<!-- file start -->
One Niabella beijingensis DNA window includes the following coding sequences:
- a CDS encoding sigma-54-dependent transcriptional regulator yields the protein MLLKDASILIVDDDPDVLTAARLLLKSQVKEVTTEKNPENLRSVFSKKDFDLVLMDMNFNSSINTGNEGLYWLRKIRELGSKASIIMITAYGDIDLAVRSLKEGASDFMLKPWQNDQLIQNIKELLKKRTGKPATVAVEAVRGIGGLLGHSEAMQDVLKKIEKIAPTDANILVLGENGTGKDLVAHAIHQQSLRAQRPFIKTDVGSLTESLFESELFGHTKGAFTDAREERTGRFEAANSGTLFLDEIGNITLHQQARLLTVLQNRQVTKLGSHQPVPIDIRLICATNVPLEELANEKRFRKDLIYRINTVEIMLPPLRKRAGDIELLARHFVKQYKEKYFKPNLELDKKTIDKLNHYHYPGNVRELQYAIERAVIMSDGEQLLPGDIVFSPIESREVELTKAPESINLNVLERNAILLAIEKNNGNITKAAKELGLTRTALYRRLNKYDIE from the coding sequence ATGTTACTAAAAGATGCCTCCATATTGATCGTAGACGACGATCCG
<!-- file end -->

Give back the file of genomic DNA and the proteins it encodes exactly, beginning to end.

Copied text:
One Niabella beijingensis DNA window includes the following coding sequences:
- a CDS encoding sigma-54-dependent transcriptional regulator yields the protein MLLKDASILIVDDDPDVLTAARLLLKSQVKEVTTEKNPENLRSVFSKKDFDLVLMDMNFNSSINTGNEGLYWLRKIRELGSKASIIMITAYGDIDLAVRSLKEGASDFMLKPWQNDQLIQNIKELLKKRTGKPATVAVEAVRGIGGLLGHSEAMQDVLKKIEKIAPTDANILVLGENGTGKDLVAHAIHQQSLRAQRPFIKTDVGSLTESLFESELFGHTKGAFTDAREERTGRFEAANSGTLFLDEIGNITLHQQARLLTVLQNRQVTKLGSHQPVPIDIRLICATNVPLEELANEKRFRKDLIYRINTVEIMLPPLRKRAGDIELLARHFVKQYKEKYFKPNLELDKKTIDKLNHYHYPGNVRELQYAIERAVIMSDGEQLLPGDIVFSPIESREVELTKAPESINLNVLERNAILLAIEKNNGNITKAAKELGLTRTALYRRLNKYDIE from the coding sequence ATGTTACTAAAAGATGCCTCCATATTGATCGTAGACGACGATCCG